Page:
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E-waste: a threat in the future

The flood of electronic waste such as discarded information and communication equipment as well as other electronic products is a growing concern, Central Environment Authority Chairman Charitha Herath said.

He called on the public, organizations and other stakeholders to support the government's efforts at responsible e-waste disposal and environmentally sound e-waste management.

He said so at the national e-waste forum at the BMICH on Monday held to review the progress of the National E-Waste Management programme and its future plans.

The National E-waste Management programme was launched under the auspices of Environment Minister Anura Priyadarshana Yapa in November 2010. It was prepared by the CEA with the co-operation of several leading private companies involved in selling and assembling electronic equipment in Sri Lanka and firms that are engaged in e-waste disposal.

During Monday's forum, Herath said the public and organizations can obtain information on the closest e-waste collection units to their residence or establishment by dialing the government information hotline 1919.

Senior Lecturer and Head of the e-waste project, Griffith School of Engineering, Griffith University, Brisbane Queensland, Australia Dr. Sunil Herat delivering the key note address on the occasion said proper management of e-waste is becoming a major problem in many countries.

"It is estimated that the world generates 20-50 million tones of e-waste annually, most of it from Asian countries. Improper handling of e-waste can cause harm to the environment and health due to its toxic components," he added. The paper presented by him provided an overview of the challenges and issues faced by Asian countries in managing their e-waste in a substantial way. A special mention was made about the possible environment risks which could arise out of the improper disposal of CFL bulbs in Sri Lanka.

E-waste is customer electronic equipment that are no longer wanted. These include all electronic appliances such as televisions, washing machines, radios, computers, cellular phones, refrigerators, bulbs etc.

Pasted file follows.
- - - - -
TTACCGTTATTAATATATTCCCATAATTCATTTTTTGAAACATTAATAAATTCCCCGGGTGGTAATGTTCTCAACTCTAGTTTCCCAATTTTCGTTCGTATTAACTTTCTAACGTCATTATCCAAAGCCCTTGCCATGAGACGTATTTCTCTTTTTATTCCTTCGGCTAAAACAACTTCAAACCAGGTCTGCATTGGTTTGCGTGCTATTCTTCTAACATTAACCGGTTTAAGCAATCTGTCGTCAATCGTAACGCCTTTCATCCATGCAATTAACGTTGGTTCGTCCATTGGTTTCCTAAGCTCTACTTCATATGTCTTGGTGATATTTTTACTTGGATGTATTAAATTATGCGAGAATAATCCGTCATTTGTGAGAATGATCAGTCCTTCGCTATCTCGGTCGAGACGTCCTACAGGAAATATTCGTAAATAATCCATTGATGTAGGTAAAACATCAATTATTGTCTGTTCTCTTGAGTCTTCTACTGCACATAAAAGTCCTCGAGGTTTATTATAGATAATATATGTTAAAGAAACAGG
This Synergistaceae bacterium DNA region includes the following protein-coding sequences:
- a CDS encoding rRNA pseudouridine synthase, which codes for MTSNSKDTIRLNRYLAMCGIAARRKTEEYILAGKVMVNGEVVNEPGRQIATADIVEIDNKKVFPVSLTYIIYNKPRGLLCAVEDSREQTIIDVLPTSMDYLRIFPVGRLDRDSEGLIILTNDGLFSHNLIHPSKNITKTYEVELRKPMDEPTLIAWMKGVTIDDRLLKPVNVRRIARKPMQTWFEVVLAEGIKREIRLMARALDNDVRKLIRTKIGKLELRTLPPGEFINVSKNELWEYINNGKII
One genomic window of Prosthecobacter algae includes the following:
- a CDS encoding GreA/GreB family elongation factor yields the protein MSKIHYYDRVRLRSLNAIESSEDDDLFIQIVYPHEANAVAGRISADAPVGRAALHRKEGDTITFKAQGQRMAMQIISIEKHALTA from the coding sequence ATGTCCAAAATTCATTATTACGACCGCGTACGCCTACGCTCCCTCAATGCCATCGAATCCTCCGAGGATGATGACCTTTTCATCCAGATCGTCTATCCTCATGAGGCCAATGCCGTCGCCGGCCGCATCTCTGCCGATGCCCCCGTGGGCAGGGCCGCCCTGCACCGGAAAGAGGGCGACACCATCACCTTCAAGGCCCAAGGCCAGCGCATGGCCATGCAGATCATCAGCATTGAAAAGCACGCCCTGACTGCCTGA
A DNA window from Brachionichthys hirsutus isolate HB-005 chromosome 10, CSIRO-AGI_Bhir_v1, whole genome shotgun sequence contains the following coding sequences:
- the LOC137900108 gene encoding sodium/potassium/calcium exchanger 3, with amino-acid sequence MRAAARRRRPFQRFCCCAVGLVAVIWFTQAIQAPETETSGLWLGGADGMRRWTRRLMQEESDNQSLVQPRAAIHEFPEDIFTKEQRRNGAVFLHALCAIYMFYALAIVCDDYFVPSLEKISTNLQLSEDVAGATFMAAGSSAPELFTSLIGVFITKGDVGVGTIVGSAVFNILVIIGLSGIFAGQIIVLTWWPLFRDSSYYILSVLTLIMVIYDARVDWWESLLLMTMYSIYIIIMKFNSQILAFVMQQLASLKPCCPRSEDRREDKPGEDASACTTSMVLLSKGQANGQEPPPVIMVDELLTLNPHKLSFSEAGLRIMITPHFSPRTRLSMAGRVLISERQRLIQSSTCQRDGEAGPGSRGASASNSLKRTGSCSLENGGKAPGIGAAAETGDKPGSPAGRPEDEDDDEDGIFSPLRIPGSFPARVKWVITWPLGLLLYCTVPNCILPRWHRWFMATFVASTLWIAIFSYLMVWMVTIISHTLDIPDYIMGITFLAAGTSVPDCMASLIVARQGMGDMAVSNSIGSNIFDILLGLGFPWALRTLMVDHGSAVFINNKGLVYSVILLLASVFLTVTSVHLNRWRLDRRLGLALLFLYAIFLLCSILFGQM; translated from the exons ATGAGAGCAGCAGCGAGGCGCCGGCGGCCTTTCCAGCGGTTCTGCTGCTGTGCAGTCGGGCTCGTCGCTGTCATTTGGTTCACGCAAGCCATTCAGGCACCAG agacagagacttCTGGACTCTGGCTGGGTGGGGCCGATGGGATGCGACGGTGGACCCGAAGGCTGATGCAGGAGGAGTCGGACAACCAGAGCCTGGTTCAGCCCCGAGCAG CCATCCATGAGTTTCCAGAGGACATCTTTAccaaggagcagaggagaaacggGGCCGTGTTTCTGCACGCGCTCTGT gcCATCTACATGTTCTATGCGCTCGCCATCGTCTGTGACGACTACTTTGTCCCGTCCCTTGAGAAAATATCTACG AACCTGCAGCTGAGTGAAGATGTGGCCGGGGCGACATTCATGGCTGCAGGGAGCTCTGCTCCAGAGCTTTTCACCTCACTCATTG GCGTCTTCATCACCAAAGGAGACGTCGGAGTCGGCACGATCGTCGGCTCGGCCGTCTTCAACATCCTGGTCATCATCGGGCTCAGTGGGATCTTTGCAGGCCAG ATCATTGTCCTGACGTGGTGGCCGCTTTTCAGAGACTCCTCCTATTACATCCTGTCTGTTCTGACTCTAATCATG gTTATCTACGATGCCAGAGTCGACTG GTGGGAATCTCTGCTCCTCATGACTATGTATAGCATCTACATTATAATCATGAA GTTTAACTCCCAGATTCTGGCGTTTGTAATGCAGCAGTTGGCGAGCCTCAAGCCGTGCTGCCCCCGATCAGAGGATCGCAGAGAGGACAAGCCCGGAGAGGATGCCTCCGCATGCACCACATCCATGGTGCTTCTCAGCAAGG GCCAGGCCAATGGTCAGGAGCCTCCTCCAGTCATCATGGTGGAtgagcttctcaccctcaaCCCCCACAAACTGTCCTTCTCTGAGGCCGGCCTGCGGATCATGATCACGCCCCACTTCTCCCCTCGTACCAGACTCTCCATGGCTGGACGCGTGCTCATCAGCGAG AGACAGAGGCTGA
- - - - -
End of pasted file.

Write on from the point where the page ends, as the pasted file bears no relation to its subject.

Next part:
The volume of discarded electronics generated is growing dramatically. In Sri Lanka it is estimated that there are more than 15 million mobile phones in use and the annual discard numbers could be above one million. In the US according to a survey in California alone, 6,000 computers become obsolete each day. Out of the high volume of discarded and obsolete computers, only 10% are actually recycled. The vast majority of electronics are simply thrown away.

Computers seem so efficient and environmentally-friendly, but there are hidden dangers associated with them once they become e-waste. The harmful material contained in electronics, coupled with the fast rate at which we're replacing outdated units, poses a real danger to health if electronics are not properly processed prior to disposal or recycle.

Electronics such as computers and cell phones contain a lot of different toxins. For example, cathode ray tubes (CRTs) in computers contain heavy metal, such as lead, barium and cadmium, which can be very harmful to health if they enter the water system.

These material can cause damage to the human nervous and respiratory systems. Flame retardant plastics, used in electronics casings, can release particles that damage human endocrine functions.

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